Church Communications resources and tips from Justin Dean

Removing Boundaries from Worship

“This song is going to melt people’s faces off…in worship.”

I may have never said that out loud when I led worship, but I sure felt it. There was always some new song, some new arrangement, something that would change the congregation’s lives forever. They would finally know what it’s like to worship at the feet of Jesus. And I’d finally found the way to make it happen.

So ponder my dismay when I saw blank faces staring back at me during the would-be face-melting moment. No faces were melting. (Well, that old lady in the back…but that might just be her usual facial sag.)

There was something keeping people from experiencing the same thing I experienced on my own, in my office, on the floor, strumming my guitar. There were boundaries. It was discouraging.

I’m sure you’ve experienced something similar. You might not have used my particular vernacular. You were probably using a far more spiritual nomenclature. But you’ve experienced the boundaries that keep people from experiencing the worship moment you’re trying to achieve.

These are a few of the boundaries I’ve noticed from leading worship. See if you identify the same ones.

1. The New Song Mumble

Singing a song on the radio and singing it in front of a bunch of scowling faces…those are two drastically different experiences. While I might be able to rap along with Nicki Minaj in my car, it comes out like the whitest boy’s mumble from the stage. It’s easy to fake it ’til you make it when leading worship. Sometimes you just forget the words. Or you lose your place on the sheet music in front of you. So you mumble your way through it until you remember. (You know you’ve done it!)

Let me encourage you, learn the music intimately. Get the music stand off the stage. Know the words without the help of a prompter or scribbles on your wrist. You’re leading lyrically. And it’s hard for people to follow a mumble.

2. The Puppy Dog Face

I’ve been guilty of this. My band has been worse. It’s the intense face. The tightly shut eyes. The hair over your face emo look. It’s the face that says I’m self conscious and don’t want to be here.

None of us try to wear this particular face. But we’re afraid of looking goofy or we’re just in our own little bubble. We look lame.

Folks take their cues from us. If we’re into what’s going on, they’ll get into what’s going on. But if we look like we aren’t (even if deep inside we are), they won’t be into it either.[quote]It’s about controlling our emotions and choosing to celebrate, even if we don’t always feel like it.[/quote]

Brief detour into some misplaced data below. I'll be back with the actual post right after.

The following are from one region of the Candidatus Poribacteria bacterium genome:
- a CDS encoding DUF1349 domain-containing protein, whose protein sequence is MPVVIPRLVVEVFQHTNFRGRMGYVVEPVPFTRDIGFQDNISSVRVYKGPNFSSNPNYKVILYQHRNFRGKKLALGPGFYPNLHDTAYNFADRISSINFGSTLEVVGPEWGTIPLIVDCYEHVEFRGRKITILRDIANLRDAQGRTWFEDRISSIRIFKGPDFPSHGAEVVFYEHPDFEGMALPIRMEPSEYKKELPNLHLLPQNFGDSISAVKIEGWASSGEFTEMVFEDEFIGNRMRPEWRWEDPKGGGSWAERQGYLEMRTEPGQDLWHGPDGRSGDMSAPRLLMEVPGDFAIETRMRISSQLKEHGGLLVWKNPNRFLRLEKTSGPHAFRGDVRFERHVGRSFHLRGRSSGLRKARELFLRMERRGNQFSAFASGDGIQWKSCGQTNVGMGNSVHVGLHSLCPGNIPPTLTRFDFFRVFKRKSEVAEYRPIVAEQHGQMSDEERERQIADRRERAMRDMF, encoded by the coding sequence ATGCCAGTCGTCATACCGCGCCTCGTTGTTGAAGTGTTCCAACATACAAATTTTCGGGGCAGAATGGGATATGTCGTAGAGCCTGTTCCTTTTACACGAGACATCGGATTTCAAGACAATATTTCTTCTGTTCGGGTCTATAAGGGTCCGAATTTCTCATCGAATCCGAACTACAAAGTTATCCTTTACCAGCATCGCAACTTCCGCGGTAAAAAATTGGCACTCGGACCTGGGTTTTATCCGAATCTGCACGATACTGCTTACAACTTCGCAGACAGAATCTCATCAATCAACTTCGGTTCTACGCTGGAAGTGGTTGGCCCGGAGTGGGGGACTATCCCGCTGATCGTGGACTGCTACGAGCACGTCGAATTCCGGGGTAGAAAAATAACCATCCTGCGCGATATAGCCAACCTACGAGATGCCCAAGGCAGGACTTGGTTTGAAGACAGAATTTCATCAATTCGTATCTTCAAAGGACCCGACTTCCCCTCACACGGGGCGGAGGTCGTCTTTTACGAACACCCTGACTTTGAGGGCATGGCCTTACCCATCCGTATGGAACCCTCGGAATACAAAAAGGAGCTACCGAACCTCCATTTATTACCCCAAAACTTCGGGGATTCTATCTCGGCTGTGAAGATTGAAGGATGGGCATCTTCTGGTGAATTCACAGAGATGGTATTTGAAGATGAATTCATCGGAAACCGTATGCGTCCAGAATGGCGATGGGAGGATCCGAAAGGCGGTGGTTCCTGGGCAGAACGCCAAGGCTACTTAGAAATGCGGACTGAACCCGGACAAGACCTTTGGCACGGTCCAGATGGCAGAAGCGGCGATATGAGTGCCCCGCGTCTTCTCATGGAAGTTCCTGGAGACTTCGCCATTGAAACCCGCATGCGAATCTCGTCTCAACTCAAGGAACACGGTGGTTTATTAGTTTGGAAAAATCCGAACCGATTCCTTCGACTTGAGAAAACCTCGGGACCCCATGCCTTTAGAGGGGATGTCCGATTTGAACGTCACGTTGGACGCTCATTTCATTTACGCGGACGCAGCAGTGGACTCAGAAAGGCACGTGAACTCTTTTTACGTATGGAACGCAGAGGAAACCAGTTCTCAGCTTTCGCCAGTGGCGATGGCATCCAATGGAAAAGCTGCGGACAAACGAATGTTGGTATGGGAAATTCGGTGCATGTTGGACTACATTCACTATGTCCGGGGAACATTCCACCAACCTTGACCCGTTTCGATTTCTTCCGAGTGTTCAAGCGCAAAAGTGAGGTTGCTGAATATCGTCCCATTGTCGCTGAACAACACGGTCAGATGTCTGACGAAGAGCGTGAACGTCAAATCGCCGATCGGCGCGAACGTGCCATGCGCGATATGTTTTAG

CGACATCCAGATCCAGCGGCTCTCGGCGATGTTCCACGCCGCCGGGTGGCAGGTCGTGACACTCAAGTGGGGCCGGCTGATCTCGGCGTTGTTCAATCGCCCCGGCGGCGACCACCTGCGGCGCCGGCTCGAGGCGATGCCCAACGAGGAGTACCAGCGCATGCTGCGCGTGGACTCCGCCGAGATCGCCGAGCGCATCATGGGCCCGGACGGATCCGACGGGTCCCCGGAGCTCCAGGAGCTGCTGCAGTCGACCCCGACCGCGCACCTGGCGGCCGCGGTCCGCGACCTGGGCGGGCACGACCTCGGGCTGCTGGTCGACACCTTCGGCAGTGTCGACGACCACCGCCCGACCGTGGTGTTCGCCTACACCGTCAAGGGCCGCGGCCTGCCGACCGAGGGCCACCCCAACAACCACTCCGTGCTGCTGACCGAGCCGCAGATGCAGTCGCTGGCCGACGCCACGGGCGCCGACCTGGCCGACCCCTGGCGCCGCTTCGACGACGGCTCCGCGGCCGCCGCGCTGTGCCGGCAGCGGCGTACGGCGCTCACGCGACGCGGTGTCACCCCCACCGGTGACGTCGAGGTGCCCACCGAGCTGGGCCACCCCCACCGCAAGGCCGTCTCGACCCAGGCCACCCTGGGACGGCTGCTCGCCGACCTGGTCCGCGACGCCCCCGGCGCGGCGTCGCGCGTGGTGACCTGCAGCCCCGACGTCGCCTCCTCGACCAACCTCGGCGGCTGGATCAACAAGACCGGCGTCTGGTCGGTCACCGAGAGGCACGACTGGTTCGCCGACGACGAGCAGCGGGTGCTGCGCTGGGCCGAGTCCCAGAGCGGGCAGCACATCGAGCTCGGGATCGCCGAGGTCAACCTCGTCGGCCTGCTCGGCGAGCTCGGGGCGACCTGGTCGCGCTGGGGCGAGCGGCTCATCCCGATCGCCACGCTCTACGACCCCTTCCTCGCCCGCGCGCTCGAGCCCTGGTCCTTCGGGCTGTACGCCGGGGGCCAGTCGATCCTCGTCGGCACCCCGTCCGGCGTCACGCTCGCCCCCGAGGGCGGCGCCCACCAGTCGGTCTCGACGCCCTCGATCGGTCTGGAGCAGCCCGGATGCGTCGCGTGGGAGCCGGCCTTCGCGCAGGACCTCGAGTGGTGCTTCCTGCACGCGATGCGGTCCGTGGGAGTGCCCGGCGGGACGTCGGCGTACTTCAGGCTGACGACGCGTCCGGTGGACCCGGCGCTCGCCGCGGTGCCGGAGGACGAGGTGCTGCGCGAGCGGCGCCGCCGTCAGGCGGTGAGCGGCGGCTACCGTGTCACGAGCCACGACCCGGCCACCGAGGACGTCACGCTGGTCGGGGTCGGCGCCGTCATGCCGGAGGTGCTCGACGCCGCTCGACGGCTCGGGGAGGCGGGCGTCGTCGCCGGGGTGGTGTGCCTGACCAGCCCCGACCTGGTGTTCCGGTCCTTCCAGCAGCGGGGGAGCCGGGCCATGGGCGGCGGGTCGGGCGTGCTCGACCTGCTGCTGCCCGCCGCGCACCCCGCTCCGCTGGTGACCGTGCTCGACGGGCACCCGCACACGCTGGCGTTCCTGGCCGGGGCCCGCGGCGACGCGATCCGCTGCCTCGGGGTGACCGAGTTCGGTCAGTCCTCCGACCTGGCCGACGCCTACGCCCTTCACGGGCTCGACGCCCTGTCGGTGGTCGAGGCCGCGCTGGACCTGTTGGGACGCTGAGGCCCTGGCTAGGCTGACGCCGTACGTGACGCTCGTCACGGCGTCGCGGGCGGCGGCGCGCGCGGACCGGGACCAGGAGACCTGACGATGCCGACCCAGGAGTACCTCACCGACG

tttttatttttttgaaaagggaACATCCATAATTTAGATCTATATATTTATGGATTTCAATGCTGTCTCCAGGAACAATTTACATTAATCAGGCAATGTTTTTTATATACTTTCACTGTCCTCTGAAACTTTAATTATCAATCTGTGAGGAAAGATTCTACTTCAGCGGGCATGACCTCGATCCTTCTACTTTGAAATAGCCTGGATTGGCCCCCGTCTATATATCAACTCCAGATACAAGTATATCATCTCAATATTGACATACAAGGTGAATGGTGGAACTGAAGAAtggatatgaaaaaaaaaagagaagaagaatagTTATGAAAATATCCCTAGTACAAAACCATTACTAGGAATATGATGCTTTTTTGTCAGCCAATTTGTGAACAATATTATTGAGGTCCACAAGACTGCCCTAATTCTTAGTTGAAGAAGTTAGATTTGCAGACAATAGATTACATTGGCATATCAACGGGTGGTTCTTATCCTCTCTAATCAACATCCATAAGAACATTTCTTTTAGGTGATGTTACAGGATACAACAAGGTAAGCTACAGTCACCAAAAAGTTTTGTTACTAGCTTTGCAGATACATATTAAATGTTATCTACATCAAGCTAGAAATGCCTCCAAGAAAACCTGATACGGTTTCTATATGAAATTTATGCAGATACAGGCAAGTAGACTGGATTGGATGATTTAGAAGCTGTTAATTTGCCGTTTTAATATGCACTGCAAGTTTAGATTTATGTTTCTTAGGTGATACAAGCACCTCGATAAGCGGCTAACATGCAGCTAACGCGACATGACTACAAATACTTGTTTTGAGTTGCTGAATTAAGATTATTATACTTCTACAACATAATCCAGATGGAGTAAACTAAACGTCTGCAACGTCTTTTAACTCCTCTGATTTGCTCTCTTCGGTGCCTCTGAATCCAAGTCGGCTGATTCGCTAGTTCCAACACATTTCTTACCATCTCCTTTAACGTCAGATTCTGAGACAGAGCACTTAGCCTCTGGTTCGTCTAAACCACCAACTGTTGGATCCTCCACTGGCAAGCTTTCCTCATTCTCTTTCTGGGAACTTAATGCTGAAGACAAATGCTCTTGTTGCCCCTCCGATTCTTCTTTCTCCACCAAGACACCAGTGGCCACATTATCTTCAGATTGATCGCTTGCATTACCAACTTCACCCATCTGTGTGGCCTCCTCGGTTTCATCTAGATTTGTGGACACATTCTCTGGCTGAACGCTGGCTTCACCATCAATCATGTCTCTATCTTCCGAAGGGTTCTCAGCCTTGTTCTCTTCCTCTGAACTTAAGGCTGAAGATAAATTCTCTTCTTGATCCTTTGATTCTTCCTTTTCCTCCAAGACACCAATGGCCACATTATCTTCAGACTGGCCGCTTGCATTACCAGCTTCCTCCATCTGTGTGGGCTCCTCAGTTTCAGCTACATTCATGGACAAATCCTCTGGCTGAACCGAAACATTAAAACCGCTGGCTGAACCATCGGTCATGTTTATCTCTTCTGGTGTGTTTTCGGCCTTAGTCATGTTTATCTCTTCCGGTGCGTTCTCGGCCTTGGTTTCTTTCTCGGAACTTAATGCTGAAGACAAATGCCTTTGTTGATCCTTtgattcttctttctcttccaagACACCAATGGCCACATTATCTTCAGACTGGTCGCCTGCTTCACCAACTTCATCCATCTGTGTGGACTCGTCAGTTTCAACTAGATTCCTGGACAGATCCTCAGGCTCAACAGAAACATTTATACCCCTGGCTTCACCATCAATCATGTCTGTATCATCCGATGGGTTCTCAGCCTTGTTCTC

This isn’t about putting on a rock show. It’s not about hamming it up like some Branson, Missouri musical. It’s about controlling our emotions and choosing to celebrate, even if we don’t always feel like it. It’s about serving those on the floor by plastering joy on our faces.

3. The Overpacked Set

When I pack for a trip I’m a monster. I roll each shirt as tightly as possible and cram, cram, cram. I leave no corner of my suitcase empty. It’s great, except… When I need to fit something else in. Or when I need to check to see if I packed something.

I plan my worship sets a lot like I pack my suitcase. I jam every second with music. I don’t leave any space.?That leaves no room for people. I create a tightly packed worship experience. And there’s no way for people to join in.

We need to leave some space for people to get in on the experience. Sometimes that’s as simple as inviting them and reminding them what we’re trying to do. Sometimes it’s a little stillness after that knee jiggling drum solo. Give people space to cozy into the worship experience with you. They want to join in.[quote]Give people space to cozy into the worship experience with you.[/quote]

4. The Ego

This is the biggest boundary. And it’s nearly impossible to vanquish.

If we’re honest, we have to admit this worship thing quickly becomes more about us than it does about worshipping God. It becomes about our art, our voice, our instrument, our reputation, our preferences. It becomes about us.

This is and always will be the biggest boundary to worship in our services. This is the biggest boundary to our Christian life.

You know what you need to do. I’m not going to dwell on this. But I encourage you, take up your cross daily and follow Christ. When you get up, choose to die to yourself. When you’re getting ready to rehearse or soundcheck, nail your ego on the cross before you strike your first chord.

Remove the boundaries so people can put their focus where it belongs.

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